The Portland City Council voted 4-0 early Wednesday to approve a $1.6 million settlement in the wrongful death civil suit filed by the estate of a mentally ill man who died while in police custody in 2006 after being arrested in the Pearl District.
The suit in the death of James Chasse Jr., 42, was negotiated in May. Approval of the settlement, the largest in the city’s history, came just hours before a 6 p.m. City Council meeting at which commissioners heard a report from City Auditor LaVonne Griffin-Valade about the Chasse case.
The auditor’s report, prepared by a California consulting group, found serious flaws in police procedures during Chasse’s arrest and during an internal investigation in the three year after the his death.
The auditor’s report is unusual in that it was prepared by the Los Angeles County Office of Internal Review. The OIR is composed of lawyers who ensure that allegations of misconduct against the Los Angeles County Sheriff’s Department are thoroughly investigated. The OIR has examined investigations of five police-involved shootings and in-custody deaths since 2002.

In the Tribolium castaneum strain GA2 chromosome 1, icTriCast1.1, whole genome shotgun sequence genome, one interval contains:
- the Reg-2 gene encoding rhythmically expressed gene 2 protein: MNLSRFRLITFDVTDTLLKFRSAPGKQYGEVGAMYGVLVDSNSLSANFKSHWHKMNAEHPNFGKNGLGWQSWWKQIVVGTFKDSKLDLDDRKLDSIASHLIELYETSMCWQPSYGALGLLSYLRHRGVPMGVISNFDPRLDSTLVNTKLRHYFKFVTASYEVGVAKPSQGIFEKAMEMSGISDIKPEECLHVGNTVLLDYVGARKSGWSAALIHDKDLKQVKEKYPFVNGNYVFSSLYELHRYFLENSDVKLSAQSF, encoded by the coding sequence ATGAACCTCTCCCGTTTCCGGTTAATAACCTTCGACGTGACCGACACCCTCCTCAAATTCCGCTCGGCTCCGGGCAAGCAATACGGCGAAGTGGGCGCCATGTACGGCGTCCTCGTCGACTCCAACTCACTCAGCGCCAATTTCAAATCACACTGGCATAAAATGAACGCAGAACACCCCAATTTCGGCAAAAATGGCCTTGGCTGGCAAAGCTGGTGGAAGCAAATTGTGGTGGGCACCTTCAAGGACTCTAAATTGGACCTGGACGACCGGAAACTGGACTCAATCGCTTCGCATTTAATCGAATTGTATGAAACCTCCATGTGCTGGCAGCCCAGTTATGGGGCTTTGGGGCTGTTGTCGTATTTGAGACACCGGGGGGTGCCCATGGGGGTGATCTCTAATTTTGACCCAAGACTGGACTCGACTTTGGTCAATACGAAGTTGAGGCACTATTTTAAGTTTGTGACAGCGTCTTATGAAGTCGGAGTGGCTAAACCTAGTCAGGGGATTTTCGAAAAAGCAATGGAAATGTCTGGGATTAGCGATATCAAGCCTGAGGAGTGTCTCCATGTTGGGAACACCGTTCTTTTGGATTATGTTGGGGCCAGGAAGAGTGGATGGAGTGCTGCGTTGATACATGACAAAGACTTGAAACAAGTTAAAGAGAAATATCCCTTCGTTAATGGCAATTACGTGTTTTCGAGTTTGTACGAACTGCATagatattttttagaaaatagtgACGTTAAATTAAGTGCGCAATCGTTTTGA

Asked if [Tom] Steenson’s assessment of PPB was accurate, Police Chief Mike Reese replied: “I can’t say. I don’t think so.”
OIR chief attorney Michael Gennaco was asked if cases in which people died in police custody have led to the disciplining of police. “Most cities don’t even investigate these things,” he said. “Many cities have a school of thought that you cannot second-guess the judgment of an officer at moments like this. Portland is a place that doesn’t have that school of thought. It’s remarkable that they don’t.”
[Dan] Saltzman, who was police commissioner during much of the Chasse aftermath, was unavailable for comment Wednesday afternoon, but Shannon Callahan, Saltzman’s police adviser during his tenure as police commissioner said, “We basically got handed the case after Mayor Tom Potter left.”
During that period Saltzman’s office got a good look at how the bureau and the city conducted the investigation. They didn’t like what they saw. Saltzman pushed for harsher punishment for Officers Kyle Nice and Christopher Humphreys and to get systematic changes in place to improve communications between police and EMS workers, but much of the process was frustrated by a gag order placed on the investigation.
“The city attorney placed a blanket gag order over the entire case,” said Callahan. “It was an untenable situation not being able to talk about the case at all. There was disinformation and bad information and information that the public still hasn’t seen. Dan was fighting for transparency the whole time he had the commission.”
[Sam] Adams pulled the police bureau from Saltzman in May, the day after the Chasse settlement was agreed on.